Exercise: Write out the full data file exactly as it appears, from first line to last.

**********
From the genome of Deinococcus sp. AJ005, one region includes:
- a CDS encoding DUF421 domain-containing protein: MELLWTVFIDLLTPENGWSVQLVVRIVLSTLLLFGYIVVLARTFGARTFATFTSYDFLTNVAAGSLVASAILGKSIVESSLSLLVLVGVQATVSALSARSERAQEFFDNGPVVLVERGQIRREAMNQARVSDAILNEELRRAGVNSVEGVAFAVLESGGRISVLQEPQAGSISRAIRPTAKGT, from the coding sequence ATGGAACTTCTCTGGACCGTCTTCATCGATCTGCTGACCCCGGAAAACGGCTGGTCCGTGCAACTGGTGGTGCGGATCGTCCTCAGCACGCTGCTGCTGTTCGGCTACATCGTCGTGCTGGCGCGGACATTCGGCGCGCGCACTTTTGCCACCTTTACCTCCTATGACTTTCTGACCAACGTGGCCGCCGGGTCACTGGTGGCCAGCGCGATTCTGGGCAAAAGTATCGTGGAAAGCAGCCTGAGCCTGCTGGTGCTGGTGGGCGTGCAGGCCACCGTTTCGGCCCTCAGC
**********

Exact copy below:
From the genome of Deinococcus sp. AJ005, one region includes:
- a CDS encoding DUF421 domain-containing protein: MELLWTVFIDLLTPENGWSVQLVVRIVLSTLLLFGYIVVLARTFGARTFATFTSYDFLTNVAAGSLVASAILGKSIVESSLSLLVLVGVQATVSALSARSERAQEFFDNGPVVLVERGQIRREAMNQARVSDAILNEELRRAGVNSVEGVAFAVLESGGRISVLQEPQAGSISRAIRPTAKGT, from the coding sequence ATGGAACTTCTCTGGACCGTCTTCATCGATCTGCTGACCCCGGAAAACGGCTGGTCCGTGCAACTGGTGGTGCGGATCGTCCTCAGCACGCTGCTGCTGTTCGGCTACATCGTCGTGCTGGCGCGGACATTCGGCGCGCGCACTTTTGCCACCTTTACCTCCTATGACTTTCTGACCAACGTGGCCGCCGGGTCACTGGTGGCCAGCGCGATTCTGGGCAAAAGTATCGTGGAAAGCAGCCTGAGCCTGCTGGTGCTGGTGGGCGTGCAGGCCACCGTTTCGGCCCTCAGC